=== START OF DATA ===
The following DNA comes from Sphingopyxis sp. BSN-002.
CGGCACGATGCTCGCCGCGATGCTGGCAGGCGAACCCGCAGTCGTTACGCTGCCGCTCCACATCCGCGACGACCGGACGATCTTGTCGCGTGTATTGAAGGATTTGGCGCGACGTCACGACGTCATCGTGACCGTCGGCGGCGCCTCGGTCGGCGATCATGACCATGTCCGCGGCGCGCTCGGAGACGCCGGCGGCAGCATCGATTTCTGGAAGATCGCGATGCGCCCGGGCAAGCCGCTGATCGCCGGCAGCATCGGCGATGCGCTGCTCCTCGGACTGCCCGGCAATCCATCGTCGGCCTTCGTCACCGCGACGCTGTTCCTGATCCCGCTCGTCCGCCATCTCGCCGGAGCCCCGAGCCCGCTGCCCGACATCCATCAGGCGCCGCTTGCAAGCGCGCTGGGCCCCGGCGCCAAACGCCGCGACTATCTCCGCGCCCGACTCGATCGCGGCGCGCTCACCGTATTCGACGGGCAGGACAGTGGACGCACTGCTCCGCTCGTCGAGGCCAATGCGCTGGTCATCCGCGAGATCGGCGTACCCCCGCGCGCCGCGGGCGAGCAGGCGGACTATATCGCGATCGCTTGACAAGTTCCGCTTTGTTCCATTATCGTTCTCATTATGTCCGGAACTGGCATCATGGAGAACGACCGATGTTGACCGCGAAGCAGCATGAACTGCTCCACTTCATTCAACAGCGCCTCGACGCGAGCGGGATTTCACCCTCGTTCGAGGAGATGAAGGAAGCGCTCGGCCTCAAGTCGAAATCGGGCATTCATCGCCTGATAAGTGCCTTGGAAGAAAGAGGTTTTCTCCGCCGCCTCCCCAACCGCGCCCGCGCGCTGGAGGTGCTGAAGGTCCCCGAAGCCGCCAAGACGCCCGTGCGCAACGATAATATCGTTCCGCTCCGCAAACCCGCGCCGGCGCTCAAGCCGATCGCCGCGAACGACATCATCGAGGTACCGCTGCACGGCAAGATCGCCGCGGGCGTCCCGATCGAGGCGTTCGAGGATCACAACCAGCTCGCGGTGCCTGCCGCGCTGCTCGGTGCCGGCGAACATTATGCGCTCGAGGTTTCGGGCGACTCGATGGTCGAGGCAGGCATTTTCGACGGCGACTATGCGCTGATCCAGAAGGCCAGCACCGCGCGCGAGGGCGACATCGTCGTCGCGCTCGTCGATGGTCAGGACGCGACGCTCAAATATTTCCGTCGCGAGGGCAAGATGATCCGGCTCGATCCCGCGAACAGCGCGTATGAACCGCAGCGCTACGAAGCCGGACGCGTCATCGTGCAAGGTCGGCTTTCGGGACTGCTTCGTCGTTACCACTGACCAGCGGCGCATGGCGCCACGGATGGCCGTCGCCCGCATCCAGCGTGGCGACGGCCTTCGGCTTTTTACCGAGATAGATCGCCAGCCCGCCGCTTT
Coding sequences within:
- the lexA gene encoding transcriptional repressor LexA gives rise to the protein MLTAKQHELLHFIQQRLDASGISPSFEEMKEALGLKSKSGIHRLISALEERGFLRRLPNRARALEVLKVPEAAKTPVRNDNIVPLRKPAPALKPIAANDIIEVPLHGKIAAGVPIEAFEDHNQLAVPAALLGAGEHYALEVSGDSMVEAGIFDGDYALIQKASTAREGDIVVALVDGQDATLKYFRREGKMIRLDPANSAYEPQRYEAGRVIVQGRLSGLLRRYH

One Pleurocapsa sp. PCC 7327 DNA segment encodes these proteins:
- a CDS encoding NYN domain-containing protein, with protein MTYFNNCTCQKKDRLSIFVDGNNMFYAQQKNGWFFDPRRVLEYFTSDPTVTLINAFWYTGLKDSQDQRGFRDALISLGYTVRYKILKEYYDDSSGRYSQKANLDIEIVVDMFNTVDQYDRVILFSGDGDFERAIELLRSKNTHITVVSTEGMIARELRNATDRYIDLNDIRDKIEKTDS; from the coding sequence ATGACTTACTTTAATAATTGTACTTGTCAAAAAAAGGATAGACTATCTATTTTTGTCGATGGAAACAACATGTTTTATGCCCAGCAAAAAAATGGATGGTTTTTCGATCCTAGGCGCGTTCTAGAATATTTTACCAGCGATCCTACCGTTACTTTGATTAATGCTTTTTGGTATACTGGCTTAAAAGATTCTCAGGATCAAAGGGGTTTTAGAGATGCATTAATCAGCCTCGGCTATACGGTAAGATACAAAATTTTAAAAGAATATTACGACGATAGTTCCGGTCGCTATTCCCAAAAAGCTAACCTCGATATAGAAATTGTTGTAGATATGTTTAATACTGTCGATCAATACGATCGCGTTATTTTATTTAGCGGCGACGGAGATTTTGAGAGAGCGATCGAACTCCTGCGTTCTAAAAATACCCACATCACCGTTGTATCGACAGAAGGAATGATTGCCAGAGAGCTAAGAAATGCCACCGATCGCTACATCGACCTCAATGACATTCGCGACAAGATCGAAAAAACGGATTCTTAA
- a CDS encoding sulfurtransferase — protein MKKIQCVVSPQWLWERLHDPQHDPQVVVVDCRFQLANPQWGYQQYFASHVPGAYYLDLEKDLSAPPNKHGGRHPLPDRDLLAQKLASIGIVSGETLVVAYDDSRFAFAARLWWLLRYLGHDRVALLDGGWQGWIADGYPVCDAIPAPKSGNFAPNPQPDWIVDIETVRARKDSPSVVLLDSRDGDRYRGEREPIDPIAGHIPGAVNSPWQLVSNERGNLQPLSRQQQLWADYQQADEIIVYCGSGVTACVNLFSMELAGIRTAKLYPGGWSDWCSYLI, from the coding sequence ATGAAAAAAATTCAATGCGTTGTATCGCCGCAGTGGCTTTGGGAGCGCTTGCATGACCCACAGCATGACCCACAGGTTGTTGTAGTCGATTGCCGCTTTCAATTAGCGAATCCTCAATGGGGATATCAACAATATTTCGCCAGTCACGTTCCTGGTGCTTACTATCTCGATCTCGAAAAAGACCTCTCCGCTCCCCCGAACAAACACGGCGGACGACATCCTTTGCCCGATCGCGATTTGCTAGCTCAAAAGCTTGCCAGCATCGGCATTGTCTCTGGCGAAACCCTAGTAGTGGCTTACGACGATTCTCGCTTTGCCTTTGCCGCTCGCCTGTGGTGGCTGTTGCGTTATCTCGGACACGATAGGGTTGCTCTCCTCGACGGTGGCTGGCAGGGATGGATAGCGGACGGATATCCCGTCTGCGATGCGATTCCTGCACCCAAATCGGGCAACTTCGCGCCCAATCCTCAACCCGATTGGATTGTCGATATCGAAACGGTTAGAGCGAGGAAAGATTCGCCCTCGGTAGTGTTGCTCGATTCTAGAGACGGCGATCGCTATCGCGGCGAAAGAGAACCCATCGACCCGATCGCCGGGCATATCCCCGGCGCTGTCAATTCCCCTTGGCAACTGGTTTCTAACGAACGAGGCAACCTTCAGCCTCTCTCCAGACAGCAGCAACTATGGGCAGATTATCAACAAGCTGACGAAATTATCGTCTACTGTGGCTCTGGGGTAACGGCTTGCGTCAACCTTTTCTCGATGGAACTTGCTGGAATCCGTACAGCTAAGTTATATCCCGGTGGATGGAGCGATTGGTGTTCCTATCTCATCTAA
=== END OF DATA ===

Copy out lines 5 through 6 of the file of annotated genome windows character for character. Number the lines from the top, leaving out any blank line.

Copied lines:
One Pleurocapsa sp. PCC 7327 DNA segment encodes these proteins:
- a CDS encoding NYN domain-containing protein, with protein MTYFNNCTCQKKDRLSIFVDGNNMFYAQQKNGWFFDPRRVLEYFTSDPTVTLINAFWYTGLKDSQDQRGFRDALISLGYTVRYKILKEYYDDSSGRYSQKANLDIEIVVDMFNTVDQYDRVILFSGDGDFERAIELLRSKNTHITVVSTEGMIARELRNATDRYIDLNDIRDKIEKTDS; from the coding sequence ATGACTTACTTTAATAATTGTACTTGTCAAAAAAAGGATAGACTATCTATTTTTGTCGATGGAAACAACATGTTTTATGCCCAGCAAAAAAATGGATGGTTTTTCGATCCTAGGCGCGTTCTAGAATATTTTACCAGCGATCCTACCGTTACTTTGATTAATGCTTTTTGGTATACTGGCTTAAAAGATTCTCAGGATCAAAGGGGTTTTAGAGATGCATTAATCAGCCTCGGCTATACGGTAAGATACAAAATTTTAAAAGAATATTACGACGATAGTTCCGGTCGCTATTCCCAAAAAGCTAACCTCGATATAGAAATTGTTGTAGATATGTTTAATACTGTCGATCAATACGATCGCGTTATTTTATTTAGCGGCGACGGAGATTTTGAGAGAGCGATCGAACTCCTGCGTTCTAAAAATACCCACATCACCGTTGTATCGACAGAAGGAATGATTGCCAGAGAGCTAAGAAATGCCACCGATCGCTACATCGACCTCAATGACATTCGCGACAAGATCGAAAAAACGGATTCTTAA